TAX CHANGES COULD STRANGLE MAJOR DONATIONS, SAYS CHARITY

21 March 2012

Major philanthropists may be put off making substantial donations to charities because of changes unveiled in today’s Budget.

Under changes to tax relief announced by the Chancellor, those wanting to make major lump sum donations could be hit by lower tax relief on donations of more than £200,000.

Following the announcement, the Charities Aid Foundation (CAF) has called for urgent talks with the Treasury to ensure caps on tax relief announced in the budget do not strangle major donations by wealthy philanthropists.

CAF fears that the changes could reduce the amount donated to charity by millions of pounds each year.

CAF Chief Executive John Low said: “Government can’t have a philanthropy agenda on the one hand and then introduce measures like this on the other. This change seems to run counter to the very idea of Big Society.

“These changes represent a huge cut in tax relief on major donations to charity by wealthy philanthropists whose generosity is supporting some of the most vulnerable people in society.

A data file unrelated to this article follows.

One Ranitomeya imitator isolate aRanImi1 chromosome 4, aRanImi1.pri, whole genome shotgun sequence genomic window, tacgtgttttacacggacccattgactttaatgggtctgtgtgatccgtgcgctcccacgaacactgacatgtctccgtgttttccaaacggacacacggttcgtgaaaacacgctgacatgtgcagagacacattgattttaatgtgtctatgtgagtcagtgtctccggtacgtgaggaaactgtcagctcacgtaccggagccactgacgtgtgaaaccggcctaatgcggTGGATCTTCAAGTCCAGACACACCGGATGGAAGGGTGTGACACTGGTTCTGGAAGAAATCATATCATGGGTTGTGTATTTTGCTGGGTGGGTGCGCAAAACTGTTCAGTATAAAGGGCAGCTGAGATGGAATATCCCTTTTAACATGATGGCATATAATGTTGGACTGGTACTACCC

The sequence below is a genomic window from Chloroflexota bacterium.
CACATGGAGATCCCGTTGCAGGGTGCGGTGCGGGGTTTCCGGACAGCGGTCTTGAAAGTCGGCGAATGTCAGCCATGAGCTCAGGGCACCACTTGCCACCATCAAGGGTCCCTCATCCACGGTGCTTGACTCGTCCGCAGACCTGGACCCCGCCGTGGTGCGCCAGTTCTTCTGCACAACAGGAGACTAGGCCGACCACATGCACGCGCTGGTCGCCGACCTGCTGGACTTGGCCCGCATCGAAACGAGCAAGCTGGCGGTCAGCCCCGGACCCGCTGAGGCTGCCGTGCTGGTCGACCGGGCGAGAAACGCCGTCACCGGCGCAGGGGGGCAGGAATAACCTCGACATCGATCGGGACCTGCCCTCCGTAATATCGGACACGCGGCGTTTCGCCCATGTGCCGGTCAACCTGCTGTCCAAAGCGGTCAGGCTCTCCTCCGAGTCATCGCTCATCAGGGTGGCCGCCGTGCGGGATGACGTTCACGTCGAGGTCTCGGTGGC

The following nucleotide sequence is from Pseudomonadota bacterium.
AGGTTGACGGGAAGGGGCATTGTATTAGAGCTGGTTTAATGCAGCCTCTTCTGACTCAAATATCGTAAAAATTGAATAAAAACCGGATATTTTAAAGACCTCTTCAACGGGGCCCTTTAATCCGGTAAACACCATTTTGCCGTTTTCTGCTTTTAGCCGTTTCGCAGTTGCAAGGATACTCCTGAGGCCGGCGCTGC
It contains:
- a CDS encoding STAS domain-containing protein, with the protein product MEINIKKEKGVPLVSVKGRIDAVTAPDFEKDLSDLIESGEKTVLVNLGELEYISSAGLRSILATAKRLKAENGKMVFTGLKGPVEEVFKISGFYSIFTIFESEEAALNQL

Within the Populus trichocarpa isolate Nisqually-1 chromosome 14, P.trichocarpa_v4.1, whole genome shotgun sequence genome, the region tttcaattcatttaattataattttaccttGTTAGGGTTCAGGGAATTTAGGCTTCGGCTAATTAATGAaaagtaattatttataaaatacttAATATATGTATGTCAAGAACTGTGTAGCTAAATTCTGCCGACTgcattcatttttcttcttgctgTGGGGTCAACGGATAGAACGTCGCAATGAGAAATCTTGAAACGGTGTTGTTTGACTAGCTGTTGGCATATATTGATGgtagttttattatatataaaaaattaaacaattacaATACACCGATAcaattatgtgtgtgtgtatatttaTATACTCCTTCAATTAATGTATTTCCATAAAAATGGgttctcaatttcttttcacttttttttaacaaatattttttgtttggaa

“Tax relief on major donations is not tax avoidance. It is supporting major donations by people who in some cases are donating the proceeds of a lifetime’s work to charity.

“Such a change risks reducing major donations by Britain’s richest individuals at a time when charity budgets are being squeezed. We need urgent talks with the Treasury to ensure that this does not affect charity finances.

“Now more than ever we should be making it easy for people to donate to charity. It is vital that Government does all it can for charities in these challenging times. Demand for the services of charities is on the rise, but revenues remain under threat; the recent accounts filed with the Charity Commission in 2012 show a two per cent drop in revenues compared to the start of last year.”

CAF were among the six organisations who wrote to Mr Osborne on this issue shortly after the budget was announced, urging him to reconsider his approach.

Read the letter in full.

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